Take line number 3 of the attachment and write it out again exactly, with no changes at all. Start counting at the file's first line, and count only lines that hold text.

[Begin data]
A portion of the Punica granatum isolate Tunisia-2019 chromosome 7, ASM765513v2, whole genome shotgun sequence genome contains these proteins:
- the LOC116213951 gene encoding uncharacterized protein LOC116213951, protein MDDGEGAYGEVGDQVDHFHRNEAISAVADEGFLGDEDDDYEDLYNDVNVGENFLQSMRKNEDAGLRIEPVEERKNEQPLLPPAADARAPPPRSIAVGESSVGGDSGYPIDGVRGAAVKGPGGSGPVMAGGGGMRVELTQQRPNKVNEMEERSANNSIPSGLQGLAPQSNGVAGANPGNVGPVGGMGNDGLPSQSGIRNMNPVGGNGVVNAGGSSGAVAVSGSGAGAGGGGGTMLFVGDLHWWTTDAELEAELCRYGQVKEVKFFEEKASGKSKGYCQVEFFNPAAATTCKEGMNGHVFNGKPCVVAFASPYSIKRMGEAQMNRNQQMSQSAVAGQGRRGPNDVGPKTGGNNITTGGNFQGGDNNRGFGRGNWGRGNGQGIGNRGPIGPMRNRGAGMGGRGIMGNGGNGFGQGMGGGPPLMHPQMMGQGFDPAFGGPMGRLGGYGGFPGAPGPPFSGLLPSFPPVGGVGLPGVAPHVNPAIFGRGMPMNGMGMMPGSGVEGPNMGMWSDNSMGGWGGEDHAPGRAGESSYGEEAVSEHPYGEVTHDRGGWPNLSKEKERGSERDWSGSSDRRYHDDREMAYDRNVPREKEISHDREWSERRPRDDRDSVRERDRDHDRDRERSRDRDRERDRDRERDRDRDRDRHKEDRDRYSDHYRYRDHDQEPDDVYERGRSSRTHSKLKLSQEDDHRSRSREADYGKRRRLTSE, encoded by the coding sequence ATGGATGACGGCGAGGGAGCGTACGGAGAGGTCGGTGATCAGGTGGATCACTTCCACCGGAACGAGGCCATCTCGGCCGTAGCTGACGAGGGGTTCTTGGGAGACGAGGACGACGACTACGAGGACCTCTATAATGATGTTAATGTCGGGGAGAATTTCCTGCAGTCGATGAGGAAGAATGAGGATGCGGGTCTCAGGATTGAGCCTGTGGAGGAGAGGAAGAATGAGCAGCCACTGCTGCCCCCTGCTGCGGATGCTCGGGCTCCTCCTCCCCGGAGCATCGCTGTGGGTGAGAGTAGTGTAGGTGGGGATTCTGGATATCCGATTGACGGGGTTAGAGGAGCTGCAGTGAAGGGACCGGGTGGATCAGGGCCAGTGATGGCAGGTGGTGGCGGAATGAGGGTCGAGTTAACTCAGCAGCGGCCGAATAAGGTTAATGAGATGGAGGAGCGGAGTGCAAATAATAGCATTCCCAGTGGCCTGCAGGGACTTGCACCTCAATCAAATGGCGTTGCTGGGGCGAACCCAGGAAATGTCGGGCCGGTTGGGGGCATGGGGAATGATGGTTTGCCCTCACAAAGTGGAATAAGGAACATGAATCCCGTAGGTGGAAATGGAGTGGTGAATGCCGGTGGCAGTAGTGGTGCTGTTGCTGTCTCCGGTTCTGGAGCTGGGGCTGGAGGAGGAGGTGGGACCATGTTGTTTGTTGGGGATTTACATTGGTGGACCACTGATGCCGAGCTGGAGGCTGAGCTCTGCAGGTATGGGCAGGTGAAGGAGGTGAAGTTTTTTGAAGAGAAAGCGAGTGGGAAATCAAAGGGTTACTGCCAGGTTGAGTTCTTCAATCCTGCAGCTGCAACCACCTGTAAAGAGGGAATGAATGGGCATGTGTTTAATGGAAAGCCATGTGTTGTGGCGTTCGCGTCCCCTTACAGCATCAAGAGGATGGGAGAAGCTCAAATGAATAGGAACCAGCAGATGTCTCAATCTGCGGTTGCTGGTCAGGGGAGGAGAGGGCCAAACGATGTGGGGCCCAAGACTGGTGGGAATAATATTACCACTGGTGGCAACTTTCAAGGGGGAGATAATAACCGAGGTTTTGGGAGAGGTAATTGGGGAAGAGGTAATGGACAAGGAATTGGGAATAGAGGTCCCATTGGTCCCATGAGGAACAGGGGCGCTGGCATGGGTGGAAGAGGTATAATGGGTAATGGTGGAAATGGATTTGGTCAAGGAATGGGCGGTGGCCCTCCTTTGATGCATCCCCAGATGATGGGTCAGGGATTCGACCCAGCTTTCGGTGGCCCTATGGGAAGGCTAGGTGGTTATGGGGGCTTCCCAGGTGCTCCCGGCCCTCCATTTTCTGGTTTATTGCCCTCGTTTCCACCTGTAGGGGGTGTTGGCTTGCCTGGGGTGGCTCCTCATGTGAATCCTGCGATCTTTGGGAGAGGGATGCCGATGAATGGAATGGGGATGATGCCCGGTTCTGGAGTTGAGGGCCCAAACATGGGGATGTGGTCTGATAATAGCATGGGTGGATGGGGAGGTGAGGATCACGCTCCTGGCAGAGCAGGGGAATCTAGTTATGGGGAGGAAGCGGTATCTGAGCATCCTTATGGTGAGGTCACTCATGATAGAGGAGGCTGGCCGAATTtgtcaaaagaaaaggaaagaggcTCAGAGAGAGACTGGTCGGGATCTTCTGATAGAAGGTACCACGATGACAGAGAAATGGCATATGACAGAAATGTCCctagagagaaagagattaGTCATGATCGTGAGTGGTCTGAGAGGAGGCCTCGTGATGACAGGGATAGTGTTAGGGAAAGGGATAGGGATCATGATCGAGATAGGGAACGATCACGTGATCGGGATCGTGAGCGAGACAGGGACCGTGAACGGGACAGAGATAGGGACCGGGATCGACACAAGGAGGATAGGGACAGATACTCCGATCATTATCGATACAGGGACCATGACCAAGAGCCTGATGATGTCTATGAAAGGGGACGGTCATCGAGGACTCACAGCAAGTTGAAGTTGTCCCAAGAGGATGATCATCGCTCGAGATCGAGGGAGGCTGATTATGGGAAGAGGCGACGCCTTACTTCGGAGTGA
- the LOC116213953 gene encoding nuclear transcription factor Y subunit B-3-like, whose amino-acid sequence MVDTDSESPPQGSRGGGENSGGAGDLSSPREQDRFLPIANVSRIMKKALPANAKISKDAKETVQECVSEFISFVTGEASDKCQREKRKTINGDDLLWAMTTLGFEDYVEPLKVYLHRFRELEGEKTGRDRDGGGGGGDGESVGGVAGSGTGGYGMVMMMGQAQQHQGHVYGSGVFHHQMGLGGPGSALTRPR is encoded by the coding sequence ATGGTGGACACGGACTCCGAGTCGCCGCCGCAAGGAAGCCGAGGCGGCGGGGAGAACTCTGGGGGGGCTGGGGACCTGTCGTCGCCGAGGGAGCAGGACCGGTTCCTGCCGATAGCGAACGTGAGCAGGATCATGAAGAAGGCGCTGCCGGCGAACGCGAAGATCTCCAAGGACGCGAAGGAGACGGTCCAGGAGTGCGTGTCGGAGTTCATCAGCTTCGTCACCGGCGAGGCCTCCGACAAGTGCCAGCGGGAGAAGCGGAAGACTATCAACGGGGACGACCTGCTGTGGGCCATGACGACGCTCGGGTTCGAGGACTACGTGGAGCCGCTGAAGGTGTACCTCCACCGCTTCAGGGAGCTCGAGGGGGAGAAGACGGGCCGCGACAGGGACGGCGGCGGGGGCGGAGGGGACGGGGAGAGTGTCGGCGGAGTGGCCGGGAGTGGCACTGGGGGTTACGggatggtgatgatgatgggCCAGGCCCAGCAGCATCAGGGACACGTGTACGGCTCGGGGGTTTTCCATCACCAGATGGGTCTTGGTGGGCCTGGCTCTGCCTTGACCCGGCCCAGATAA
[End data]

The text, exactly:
- the LOC116213953 gene encoding nuclear transcription factor Y subunit B-3-like, whose amino-acid sequence MVDTDSESPPQGSRGGGENSGGAGDLSSPREQDRFLPIANVSRIMKKALPANAKISKDAKETVQECVSEFISFVTGEASDKCQREKRKTINGDDLLWAMTTLGFEDYVEPLKVYLHRFRELEGEKTGRDRDGGGGGGDGESVGGVAGSGTGGYGMVMMMGQAQQHQGHVYGSGVFHHQMGLGGPGSALTRPR is encoded by the coding sequence ATGGTGGACACGGACTCCGAGTCGCCGCCGCAAGGAAGCCGAGGCGGCGGGGAGAACTCTGGGGGGGCTGGGGACCTGTCGTCGCCGAGGGAGCAGGACCGGTTCCTGCCGATAGCGAACGTGAGCAGGATCATGAAGAAGGCGCTGCCGGCGAACGCGAAGATCTCCAAGGACGCGAAGGAGACGGTCCAGGAGTGCGTGTCGGAGTTCATCAGCTTCGTCACCGGCGAGGCCTCCGACAAGTGCCAGCGGGAGAAGCGGAAGACTATCAACGGGGACGACCTGCTGTGGGCCATGACGACGCTCGGGTTCGAGGACTACGTGGAGCCGCTGAAGGTGTACCTCCACCGCTTCAGGGAGCTCGAGGGGGAGAAGACGGGCCGCGACAGGGACGGCGGCGGGGGCGGAGGGGACGGGGAGAGTGTCGGCGGAGTGGCCGGGAGTGGCACTGGGGGTTACGggatggtgatgatgatgggCCAGGCCCAGCAGCATCAGGGACACGTGTACGGCTCGGGGGTTTTCCATCACCAGATGGGTCTTGGTGGGCCTGGCTCTGCCTTGACCCGGCCCAGATAA